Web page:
For those of you who don’t already know, October has been declared national breast cancer awareness month! Fundraisers and events are taking place across the country this month to raise awareness… for early detection, meaningful treatment, and ultimately to find a cure. I would guess that everyone reading this has been touched by breast cancer at one point in their lives… maybe a sister, coworker, Mom, or yourself?
Breast cancer is a far-reaching disease… More than 250,000 women under the age of 40 in the U.S living with breast cancer, and over 11,000 will be diagnosed this year. Every 3 minutes, there is a new diagnosis of invasive breast cancer. A woman has a 1 in 8 chance of developing breast cancer in her lifetime. Every 13 minutes, a life is lost to breast cancer.
I watched my Mom battle breast cancer 10 years ago… The day she was diagnosed, she called me at work and asked me to meet her at my house. She wouldn’t tell me over the phone. I remember walking into my living room and hearing those words slam into me “honey, I have cancer”. I remember practically collapsing to the floor from the fear gripping me… and I wasn’t the one facing the diagnosis. I can only imagine how she felt when her doctor shared her test results with her. It takes my breath away to even remember it – and she’s a very lucky survivor these days!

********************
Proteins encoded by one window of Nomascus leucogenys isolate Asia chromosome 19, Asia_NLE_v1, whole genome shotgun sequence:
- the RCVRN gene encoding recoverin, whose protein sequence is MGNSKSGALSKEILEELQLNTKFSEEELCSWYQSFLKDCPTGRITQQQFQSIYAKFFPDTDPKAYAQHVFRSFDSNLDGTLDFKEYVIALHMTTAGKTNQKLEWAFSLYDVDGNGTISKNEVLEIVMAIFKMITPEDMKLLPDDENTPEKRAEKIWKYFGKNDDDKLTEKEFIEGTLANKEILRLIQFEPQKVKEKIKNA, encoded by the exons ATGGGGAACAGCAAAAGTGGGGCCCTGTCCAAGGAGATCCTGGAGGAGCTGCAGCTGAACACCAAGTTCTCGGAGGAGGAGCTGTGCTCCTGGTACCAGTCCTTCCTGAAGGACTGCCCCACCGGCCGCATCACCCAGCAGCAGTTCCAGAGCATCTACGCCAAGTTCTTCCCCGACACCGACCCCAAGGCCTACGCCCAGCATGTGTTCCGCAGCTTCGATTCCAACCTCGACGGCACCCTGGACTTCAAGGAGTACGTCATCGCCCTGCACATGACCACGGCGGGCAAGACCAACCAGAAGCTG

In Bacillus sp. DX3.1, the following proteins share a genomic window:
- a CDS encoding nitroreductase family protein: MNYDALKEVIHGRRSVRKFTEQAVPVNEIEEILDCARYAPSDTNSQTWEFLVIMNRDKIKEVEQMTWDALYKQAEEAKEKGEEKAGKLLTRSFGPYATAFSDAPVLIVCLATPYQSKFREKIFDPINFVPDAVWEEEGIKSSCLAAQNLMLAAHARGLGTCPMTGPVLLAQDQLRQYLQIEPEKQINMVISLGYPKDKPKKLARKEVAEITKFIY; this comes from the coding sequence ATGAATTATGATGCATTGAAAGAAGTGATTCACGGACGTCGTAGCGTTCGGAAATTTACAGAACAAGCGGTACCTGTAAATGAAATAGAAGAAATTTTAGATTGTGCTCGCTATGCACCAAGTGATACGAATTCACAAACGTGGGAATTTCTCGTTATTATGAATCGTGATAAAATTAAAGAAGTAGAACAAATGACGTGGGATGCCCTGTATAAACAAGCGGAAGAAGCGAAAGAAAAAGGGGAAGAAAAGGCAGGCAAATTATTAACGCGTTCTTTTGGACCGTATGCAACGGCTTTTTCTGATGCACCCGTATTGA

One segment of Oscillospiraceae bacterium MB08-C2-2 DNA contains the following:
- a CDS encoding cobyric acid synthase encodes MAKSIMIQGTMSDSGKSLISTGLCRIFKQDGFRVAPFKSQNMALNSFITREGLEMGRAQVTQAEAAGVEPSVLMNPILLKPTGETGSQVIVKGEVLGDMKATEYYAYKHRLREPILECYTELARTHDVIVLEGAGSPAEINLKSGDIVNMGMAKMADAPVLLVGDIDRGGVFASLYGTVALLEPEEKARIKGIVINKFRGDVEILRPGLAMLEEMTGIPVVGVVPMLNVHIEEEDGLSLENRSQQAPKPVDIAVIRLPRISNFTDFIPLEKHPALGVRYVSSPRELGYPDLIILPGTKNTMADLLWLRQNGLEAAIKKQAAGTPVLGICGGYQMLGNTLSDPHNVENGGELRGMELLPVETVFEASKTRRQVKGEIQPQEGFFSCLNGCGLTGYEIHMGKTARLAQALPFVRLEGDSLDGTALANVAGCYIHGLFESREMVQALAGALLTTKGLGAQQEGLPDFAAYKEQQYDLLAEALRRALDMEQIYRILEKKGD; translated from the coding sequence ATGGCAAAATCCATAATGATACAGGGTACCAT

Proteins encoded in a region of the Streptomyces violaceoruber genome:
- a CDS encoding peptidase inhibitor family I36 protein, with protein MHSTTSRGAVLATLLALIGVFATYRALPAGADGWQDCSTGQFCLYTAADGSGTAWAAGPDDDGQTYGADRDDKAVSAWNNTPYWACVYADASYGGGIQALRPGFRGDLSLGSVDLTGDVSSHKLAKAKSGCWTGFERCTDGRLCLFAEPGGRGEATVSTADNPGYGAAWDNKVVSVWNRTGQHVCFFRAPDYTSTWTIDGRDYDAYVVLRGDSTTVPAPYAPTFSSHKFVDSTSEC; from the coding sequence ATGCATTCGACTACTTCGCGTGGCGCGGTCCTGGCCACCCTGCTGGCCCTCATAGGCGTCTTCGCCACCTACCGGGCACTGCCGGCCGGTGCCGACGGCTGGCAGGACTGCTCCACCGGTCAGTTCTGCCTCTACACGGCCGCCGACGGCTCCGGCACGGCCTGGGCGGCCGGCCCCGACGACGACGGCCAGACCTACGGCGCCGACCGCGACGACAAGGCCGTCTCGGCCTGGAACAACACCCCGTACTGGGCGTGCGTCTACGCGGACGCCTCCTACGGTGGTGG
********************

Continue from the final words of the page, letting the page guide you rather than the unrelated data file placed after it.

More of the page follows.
At the time that she was diagnosed, I had never had a mammogram. I was 29 and most health insurance policies won’t cover mammograms for anyone under 35. My Mom begged me through tears in her eyes to please go insist that my doctor refer me for a mammogram. I went to my doctor the very next week… after some fierce negotiation, she relented and referred me to a radiologist for my exam.
I can’t say I was thrilled with that first boob-smashing experience, but I did feel a huge sense of relief when it came back clear. Since then, I have not only kept up with my self-exams (shush, gutter-mind), but I’ve had a mammogram every single year. I dread the appointment for weeks before it happens (it coincides with my Pap exam as well, gaaaah), but I know how important it is to my health. I know that keeping up with my exams won’t prevent me from getting cancer, but statistics do show that early detection saves lives.
So – in this month of breast cancer awareness, I will be getting felt up by my doctor this Thursday afternoon and walking 26.2 miles in celebration of my Mom in the Avon Walk for Breast Cancer in just a few weeks…
What are YOU doing this month? And more importantly – are you current on your exams?